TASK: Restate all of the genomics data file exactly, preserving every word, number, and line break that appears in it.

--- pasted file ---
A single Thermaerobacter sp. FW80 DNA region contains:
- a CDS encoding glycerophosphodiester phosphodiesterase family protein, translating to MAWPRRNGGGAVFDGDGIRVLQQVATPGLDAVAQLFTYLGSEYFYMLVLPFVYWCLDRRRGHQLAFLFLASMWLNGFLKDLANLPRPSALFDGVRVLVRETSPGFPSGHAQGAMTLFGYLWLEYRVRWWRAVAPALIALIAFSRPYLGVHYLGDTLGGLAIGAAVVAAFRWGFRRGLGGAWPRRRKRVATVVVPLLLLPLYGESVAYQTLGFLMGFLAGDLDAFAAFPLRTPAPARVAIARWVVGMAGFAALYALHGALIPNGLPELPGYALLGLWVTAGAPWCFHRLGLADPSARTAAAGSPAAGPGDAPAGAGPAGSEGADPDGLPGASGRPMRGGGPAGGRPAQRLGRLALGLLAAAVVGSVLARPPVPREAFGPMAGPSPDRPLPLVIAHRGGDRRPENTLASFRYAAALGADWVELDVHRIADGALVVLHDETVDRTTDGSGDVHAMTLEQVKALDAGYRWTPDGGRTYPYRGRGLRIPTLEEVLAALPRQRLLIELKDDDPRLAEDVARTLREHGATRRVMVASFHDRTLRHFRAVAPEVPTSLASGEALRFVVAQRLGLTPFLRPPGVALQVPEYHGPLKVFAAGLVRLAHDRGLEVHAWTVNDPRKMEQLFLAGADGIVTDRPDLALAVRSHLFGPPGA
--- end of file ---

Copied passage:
A single Thermaerobacter sp. FW80 DNA region contains:
- a CDS encoding glycerophosphodiester phosphodiesterase family protein, translating to MAWPRRNGGGAVFDGDGIRVLQQVATPGLDAVAQLFTYLGSEYFYMLVLPFVYWCLDRRRGHQLAFLFLASMWLNGFLKDLANLPRPSALFDGVRVLVRETSPGFPSGHAQGAMTLFGYLWLEYRVRWWRAVAPALIALIAFSRPYLGVHYLGDTLGGLAIGAAVVAAFRWGFRRGLGGAWPRRRKRVATVVVPLLLLPLYGESVAYQTLGFLMGFLAGDLDAFAAFPLRTPAPARVAIARWVVGMAGFAALYALHGALIPNGLPELPGYALLGLWVTAGAPWCFHRLGLADPSARTAAAGSPAAGPGDAPAGAGPAGSEGADPDGLPGASGRPMRGGGPAGGRPAQRLGRLALGLLAAAVVGSVLARPPVPREAFGPMAGPSPDRPLPLVIAHRGGDRRPENTLASFRYAAALGADWVELDVHRIADGALVVLHDETVDRTTDGSGDVHAMTLEQVKALDAGYRWTPDGGRTYPYRGRGLRIPTLEEVLAALPRQRLLIELKDDDPRLAEDVARTLREHGATRRVMVASFHDRTLRHFRAVAPEVPTSLASGEALRFVVAQRLGLTPFLRPPGVALQVPEYHGPLKVFAAGLVRLAHDRGLEVHAWTVNDPRKMEQLFLAGADGIVTDRPDLALAVRSHLFGPPGA